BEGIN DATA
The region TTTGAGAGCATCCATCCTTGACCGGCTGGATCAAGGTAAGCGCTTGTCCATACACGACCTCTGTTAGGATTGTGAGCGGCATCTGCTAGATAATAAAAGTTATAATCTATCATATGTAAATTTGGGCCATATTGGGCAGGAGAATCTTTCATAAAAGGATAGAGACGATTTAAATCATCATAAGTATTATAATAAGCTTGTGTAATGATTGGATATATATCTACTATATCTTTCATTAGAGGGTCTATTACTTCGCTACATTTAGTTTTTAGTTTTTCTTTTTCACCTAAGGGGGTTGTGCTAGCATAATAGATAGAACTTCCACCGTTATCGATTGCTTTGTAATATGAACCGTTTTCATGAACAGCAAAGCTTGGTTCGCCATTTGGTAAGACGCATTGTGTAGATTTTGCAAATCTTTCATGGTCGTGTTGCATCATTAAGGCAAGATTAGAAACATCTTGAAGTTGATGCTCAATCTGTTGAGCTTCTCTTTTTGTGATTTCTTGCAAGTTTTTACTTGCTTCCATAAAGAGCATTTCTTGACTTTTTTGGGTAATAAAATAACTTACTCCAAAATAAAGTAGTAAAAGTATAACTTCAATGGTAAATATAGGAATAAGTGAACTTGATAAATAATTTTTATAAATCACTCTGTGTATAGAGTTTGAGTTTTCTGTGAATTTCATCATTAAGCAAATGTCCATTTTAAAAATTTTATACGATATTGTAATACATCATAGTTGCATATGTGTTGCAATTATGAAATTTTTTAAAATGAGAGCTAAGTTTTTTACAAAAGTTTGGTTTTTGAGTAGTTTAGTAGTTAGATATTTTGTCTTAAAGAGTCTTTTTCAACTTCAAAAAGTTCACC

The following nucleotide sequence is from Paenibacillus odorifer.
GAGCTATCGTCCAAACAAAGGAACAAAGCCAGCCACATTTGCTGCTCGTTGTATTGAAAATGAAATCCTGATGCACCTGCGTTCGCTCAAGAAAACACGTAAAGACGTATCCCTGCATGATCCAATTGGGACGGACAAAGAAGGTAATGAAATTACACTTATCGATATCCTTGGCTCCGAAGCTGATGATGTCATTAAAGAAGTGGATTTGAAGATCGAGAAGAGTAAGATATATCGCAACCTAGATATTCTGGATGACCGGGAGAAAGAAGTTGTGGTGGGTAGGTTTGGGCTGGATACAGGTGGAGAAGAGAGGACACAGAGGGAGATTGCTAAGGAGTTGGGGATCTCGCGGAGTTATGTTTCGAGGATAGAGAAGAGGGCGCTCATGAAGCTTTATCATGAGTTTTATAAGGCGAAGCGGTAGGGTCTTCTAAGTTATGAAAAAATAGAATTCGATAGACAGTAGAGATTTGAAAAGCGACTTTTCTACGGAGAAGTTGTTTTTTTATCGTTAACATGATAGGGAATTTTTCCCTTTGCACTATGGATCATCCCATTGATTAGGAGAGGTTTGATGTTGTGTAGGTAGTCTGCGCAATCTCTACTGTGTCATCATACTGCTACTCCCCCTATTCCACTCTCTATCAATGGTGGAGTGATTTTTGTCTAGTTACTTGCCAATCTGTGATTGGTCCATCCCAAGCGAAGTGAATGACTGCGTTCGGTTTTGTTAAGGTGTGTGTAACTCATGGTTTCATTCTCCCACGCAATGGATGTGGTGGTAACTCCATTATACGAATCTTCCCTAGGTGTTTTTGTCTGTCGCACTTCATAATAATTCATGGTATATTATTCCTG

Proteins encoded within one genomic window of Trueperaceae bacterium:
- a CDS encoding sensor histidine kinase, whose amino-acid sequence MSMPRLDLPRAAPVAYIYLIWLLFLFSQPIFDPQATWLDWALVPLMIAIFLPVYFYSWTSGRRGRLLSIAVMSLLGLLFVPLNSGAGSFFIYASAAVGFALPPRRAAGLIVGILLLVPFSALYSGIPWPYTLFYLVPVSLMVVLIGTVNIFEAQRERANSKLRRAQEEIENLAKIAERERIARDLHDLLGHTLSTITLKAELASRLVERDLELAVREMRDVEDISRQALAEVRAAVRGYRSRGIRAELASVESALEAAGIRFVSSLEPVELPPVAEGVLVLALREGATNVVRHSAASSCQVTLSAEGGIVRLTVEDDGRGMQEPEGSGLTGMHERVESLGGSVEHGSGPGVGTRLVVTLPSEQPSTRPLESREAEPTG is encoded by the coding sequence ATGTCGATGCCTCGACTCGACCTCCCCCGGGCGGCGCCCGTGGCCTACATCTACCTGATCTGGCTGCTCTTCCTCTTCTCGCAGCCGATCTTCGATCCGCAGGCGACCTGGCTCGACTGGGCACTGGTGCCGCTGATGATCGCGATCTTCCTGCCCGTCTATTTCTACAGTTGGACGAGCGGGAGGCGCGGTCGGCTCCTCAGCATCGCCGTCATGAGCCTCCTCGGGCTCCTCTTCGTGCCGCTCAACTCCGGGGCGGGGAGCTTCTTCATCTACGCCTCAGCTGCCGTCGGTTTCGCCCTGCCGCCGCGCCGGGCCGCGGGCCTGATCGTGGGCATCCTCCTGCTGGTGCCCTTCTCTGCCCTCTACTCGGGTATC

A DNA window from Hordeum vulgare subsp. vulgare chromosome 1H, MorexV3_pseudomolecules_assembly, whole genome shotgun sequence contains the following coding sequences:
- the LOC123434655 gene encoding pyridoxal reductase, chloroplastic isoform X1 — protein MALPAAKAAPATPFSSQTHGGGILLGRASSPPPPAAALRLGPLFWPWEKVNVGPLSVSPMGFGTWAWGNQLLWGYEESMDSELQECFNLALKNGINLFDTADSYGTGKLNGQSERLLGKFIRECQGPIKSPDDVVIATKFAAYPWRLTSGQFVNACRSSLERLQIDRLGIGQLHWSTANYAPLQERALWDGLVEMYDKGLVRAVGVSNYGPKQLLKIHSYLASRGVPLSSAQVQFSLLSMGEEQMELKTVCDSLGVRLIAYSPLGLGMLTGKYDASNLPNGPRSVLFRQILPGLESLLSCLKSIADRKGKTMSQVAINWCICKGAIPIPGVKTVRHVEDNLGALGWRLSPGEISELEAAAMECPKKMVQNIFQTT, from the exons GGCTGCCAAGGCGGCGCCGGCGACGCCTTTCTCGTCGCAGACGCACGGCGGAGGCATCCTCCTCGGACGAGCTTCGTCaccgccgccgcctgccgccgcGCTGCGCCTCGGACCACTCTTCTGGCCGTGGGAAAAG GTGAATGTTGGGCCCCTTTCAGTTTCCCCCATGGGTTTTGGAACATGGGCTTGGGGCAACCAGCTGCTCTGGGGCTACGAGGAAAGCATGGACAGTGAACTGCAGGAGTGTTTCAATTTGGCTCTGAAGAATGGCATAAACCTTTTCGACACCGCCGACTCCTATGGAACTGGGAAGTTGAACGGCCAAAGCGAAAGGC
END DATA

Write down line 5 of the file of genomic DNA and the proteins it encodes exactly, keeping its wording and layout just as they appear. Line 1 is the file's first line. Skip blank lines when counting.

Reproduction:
- a CDS encoding sensor histidine kinase, whose amino-acid sequence MSMPRLDLPRAAPVAYIYLIWLLFLFSQPIFDPQATWLDWALVPLMIAIFLPVYFYSWTSGRRGRLLSIAVMSLLGLLFVPLNSGAGSFFIYASAAVGFALPPRRAAGLIVGILLLVPFSALYSGIPWPYTLFYLVPVSLMVVLIGTVNIFEAQRERANSKLRRAQEEIENLAKIAERERIARDLHDLLGHTLSTITLKAELASRLVERDLELAVREMRDVEDISRQALAEVRAAVRGYRSRGIRAELASVESALEAAGIRFVSSLEPVELPPVAEGVLVLALREGATNVVRHSAASSCQVTLSAEGGIVRLTVEDDGRGMQEPEGSGLTGMHERVESLGGSVEHGSGPGVGTRLVVTLPSEQPSTRPLESREAEPTG is encoded by the coding sequence ATGTCGATGCCTCGACTCGACCTCCCCCGGGCGGCGCCCGTGGCCTACATCTACCTGATCTGGCTGCTCTTCCTCTTCTCGCAGCCGATCTTCGATCCGCAGGCGACCTGGCTCGACTGGGCACTGGTGCCGCTGATGATCGCGATCTTCCTGCCCGTCTATTTCTACAGTTGGACGAGCGGGAGGCGCGGTCGGCTCCTCAGCATCGCCGTCATGAGCCTCCTCGGGCTCCTCTTCGTGCCGCTCAACTCCGGGGCGGGGAGCTTCTTCATCTACGCCTCAGCTGCCGTCGGTTTCGCCCTGCCGCCGCGCCGGGCCGCGGGCCTGATCGTGGGCATCCTCCTGCTGGTGCCCTTCTCTGCCCTCTACTCGGGTATC